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    I'd certainly go read the AVS Forum discussions of these sets, and they are extensive. The new Sony GW XBRs are second generation LCD RPTV and thus avoid issues of burn-in and convergence inherent to CRT RPTVs. The XBRs tend to be more expensive, and may not give quite as pleasing a picture (viewer dependent) as top of the line CRT RPTVs. Historically, the LCD sets have had trouble with producing true blacks. But, you ought to go look for yourself to see what suits your own needs.
     
  7. Scott Kush

    Scott Kush Auditioning

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    I also was able to get a great deal on one and decided to take the plunge. I was a bit nervous as I had done quite a bit of research and ordered it sight unseen. The first generation versions were good but not great. These are the sets you'll read a lot about on the boards. Biggest issue was the black levels. (fyi, bad blacks make the picture look washed out due to blacks appearing more gray than anything). This has been greatly improved.

    Here was my thought process. Side by side, I might think a Pioneer Elite or another TV looks a little better (and the differential in picture quality is rapidly closing). I know that when this thing is sitting in my living room, I'll never remember the difference and will have a few grand sitting in my pocket. Consider ambient room lighting and other uncontrolled factors in my home and chances are I probably won't see a difference even if they were sitting side by side in my house.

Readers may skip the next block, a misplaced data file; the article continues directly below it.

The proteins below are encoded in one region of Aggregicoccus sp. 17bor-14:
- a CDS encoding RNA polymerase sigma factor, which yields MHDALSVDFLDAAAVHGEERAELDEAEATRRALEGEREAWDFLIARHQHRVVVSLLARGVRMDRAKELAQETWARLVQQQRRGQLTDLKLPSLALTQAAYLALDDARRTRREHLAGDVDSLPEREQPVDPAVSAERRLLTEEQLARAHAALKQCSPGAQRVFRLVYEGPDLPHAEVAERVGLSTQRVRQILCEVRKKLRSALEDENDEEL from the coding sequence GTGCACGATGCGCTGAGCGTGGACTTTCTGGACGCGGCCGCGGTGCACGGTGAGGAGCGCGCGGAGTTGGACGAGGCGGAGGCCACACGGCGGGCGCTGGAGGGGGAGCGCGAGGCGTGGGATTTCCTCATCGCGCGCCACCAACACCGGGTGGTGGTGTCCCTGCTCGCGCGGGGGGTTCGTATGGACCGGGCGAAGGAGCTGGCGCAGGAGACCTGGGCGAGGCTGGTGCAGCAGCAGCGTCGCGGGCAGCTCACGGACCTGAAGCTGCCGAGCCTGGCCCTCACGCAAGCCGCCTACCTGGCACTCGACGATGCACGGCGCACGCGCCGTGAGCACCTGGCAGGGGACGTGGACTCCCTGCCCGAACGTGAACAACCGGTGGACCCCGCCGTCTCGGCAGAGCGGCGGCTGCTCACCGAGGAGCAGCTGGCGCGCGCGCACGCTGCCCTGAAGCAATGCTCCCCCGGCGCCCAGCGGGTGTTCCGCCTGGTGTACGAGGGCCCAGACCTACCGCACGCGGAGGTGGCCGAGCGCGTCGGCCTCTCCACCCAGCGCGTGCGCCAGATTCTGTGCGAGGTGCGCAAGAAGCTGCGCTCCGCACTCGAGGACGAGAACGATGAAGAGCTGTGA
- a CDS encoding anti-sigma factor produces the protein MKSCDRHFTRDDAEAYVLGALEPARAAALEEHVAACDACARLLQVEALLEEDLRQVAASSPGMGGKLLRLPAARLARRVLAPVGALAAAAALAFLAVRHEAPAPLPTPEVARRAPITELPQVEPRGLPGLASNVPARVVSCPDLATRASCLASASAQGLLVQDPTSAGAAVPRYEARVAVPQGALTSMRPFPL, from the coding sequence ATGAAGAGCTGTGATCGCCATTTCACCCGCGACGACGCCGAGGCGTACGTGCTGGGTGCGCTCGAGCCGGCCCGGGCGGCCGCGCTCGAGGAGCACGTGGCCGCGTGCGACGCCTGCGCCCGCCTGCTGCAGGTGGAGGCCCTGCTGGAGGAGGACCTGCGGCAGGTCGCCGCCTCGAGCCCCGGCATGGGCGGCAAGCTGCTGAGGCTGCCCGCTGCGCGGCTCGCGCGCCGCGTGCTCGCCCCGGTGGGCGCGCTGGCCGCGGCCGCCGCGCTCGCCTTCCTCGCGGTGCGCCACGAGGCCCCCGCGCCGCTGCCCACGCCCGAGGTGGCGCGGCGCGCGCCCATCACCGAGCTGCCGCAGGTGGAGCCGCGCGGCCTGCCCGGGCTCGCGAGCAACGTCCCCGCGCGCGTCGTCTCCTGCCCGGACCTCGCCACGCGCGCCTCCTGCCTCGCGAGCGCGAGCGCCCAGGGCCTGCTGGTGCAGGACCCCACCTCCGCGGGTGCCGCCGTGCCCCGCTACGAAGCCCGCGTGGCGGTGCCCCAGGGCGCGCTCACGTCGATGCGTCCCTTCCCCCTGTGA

Here are a few other advantages as I understand them (I'm no expert - just from some basic research):
    - no burn in. static images on CRT (cathode ray tube) rear projections will eventually cause uneven wear of the guns and always appear on your tv. Thus, hours of CNBC is a no-no. Hours of watching 4:3 on the widescreen is also supposedly bad.
    - tremendous longevity. I was told that a simple bulb replacement (~$200) after a few years is all that may be needed to bring the tv back to "like new." Don't know if it's true, but the fact is there are no guns to wear out. I'm sure any quality tv will last long enough.
    - much lighter.
    - much less bulk.
    - a few others, but we don't have all day now, do we.

    Bottom line, I've read a lot, and seen a lot. This tv will stand up to the best tvs out there, and if you get a deal on it, I don't think you can go wrong.

    Have fun.
     
  8. Samir R

    Samir R Auditioning

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    Thanks a bunch you guys, your comments really help. I think, depending on what the final cost is, that I just might go for the XBR800, unless anyone can think of a REALLY bad problem that makes this not worth the purchase. thanks a lot